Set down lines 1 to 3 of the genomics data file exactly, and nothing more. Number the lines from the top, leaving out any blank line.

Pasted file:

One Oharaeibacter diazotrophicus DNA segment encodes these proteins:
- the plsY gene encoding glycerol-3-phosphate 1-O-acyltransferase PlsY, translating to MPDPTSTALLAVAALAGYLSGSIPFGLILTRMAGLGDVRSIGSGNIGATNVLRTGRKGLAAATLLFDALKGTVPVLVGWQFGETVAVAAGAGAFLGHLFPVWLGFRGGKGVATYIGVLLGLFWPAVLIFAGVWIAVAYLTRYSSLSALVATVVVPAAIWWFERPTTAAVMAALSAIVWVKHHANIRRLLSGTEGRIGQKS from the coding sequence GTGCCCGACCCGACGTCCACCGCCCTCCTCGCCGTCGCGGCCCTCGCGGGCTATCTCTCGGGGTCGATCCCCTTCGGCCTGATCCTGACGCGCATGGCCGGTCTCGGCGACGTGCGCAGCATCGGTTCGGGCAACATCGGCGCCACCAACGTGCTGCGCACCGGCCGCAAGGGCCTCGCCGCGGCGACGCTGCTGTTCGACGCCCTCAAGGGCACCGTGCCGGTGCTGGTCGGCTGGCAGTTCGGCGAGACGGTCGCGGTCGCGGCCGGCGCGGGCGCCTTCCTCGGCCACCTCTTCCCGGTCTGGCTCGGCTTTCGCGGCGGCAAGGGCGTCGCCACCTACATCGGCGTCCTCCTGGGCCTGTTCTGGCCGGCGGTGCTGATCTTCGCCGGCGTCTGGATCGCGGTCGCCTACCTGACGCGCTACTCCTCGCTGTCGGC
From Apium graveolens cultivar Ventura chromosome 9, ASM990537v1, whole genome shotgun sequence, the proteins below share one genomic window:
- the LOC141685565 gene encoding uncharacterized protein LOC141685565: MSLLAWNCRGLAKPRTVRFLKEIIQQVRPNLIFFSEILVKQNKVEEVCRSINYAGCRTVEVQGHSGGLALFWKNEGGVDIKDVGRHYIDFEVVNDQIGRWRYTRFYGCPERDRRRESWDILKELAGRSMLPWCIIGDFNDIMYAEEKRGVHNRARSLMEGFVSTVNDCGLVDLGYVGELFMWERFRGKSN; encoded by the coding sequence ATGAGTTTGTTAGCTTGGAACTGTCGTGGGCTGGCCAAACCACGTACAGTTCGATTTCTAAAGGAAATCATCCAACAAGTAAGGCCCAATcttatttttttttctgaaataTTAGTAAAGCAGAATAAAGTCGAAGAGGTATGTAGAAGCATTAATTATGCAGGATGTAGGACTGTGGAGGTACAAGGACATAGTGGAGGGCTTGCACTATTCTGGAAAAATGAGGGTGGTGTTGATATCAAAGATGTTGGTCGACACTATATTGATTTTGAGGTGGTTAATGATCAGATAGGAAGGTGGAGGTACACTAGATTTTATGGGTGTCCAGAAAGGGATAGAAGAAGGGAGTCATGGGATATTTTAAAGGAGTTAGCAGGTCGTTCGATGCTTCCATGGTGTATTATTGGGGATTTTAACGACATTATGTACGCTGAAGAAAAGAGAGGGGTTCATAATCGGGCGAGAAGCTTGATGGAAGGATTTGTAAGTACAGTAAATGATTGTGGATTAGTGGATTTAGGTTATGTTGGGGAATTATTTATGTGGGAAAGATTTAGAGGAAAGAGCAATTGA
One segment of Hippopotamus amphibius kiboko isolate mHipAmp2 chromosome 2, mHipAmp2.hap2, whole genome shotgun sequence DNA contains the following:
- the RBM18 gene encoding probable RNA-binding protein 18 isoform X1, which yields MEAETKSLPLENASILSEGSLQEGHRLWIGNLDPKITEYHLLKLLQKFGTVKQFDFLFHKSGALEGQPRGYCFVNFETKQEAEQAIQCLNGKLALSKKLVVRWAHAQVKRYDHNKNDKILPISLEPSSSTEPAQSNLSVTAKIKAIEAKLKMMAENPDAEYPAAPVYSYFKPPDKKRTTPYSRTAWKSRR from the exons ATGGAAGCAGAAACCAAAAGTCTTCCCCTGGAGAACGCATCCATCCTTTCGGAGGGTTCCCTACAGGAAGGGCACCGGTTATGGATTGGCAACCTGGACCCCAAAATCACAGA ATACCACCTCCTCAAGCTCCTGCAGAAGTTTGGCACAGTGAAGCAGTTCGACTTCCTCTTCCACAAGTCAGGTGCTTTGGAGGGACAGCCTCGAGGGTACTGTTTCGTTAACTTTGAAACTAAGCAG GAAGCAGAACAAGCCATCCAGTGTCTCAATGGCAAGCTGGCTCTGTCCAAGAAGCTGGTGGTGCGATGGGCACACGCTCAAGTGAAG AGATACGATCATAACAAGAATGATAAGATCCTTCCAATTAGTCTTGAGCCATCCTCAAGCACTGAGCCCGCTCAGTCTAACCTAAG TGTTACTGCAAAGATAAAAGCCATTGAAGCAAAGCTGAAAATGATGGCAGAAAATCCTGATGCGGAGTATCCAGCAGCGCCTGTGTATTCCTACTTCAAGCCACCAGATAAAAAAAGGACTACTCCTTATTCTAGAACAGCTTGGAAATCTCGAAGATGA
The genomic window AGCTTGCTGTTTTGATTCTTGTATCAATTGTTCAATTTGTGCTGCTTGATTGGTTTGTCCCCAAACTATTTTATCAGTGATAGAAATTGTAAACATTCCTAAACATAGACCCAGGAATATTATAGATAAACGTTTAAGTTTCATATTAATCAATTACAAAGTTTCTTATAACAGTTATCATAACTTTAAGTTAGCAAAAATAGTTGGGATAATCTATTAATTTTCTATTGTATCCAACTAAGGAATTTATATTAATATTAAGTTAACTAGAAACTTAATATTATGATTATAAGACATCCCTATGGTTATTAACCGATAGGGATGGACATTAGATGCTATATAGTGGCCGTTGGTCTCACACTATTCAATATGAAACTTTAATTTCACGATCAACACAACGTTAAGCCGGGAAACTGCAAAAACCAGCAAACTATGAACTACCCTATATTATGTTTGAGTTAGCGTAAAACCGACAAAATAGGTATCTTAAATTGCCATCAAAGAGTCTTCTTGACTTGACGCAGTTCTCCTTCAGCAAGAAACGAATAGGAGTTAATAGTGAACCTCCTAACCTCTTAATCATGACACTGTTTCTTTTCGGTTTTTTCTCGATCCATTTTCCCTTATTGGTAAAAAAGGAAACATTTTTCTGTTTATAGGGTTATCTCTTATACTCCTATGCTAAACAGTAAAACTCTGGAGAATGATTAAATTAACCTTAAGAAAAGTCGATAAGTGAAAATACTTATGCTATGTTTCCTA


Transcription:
One Oharaeibacter diazotrophicus DNA segment encodes these proteins:
- the plsY gene encoding glycerol-3-phosphate 1-O-acyltransferase PlsY, translating to MPDPTSTALLAVAALAGYLSGSIPFGLILTRMAGLGDVRSIGSGNIGATNVLRTGRKGLAAATLLFDALKGTVPVLVGWQFGETVAVAAGAGAFLGHLFPVWLGFRGGKGVATYIGVLLGLFWPAVLIFAGVWIAVAYLTRYSSLSALVATVVVPAAIWWFERPTTAAVMAALSAIVWVKHHANIRRLLSGTEGRIGQKS from the coding sequence GTGCCCGACCCGACGTCCACCGCCCTCCTCGCCGTCGCGGCCCTCGCGGGCTATCTCTCGGGGTCGATCCCCTTCGGCCTGATCCTGACGCGCATGGCCGGTCTCGGCGACGTGCGCAGCATCGGTTCGGGCAACATCGGCGCCACCAACGTGCTGCGCACCGGCCGCAAGGGCCTCGCCGCGGCGACGCTGCTGTTCGACGCCCTCAAGGGCACCGTGCCGGTGCTGGTCGGCTGGCAGTTCGGCGAGACGGTCGCGGTCGCGGCCGGCGCGGGCGCCTTCCTCGGCCACCTCTTCCCGGTCTGGCTCGGCTTTCGCGGCGGCAAGGGCGTCGCCACCTACATCGGCGTCCTCCTGGGCCTGTTCTGGCCGGCGGTGCTGATCTTCGCCGGCGTCTGGATCGCGGTCGCCTACCTGACGCGCTACTCCTCGCTGTCGGC
From Apium graveolens cultivar Ventura chromosome 9, ASM990537v1, whole genome shotgun sequence, the proteins below share one genomic window: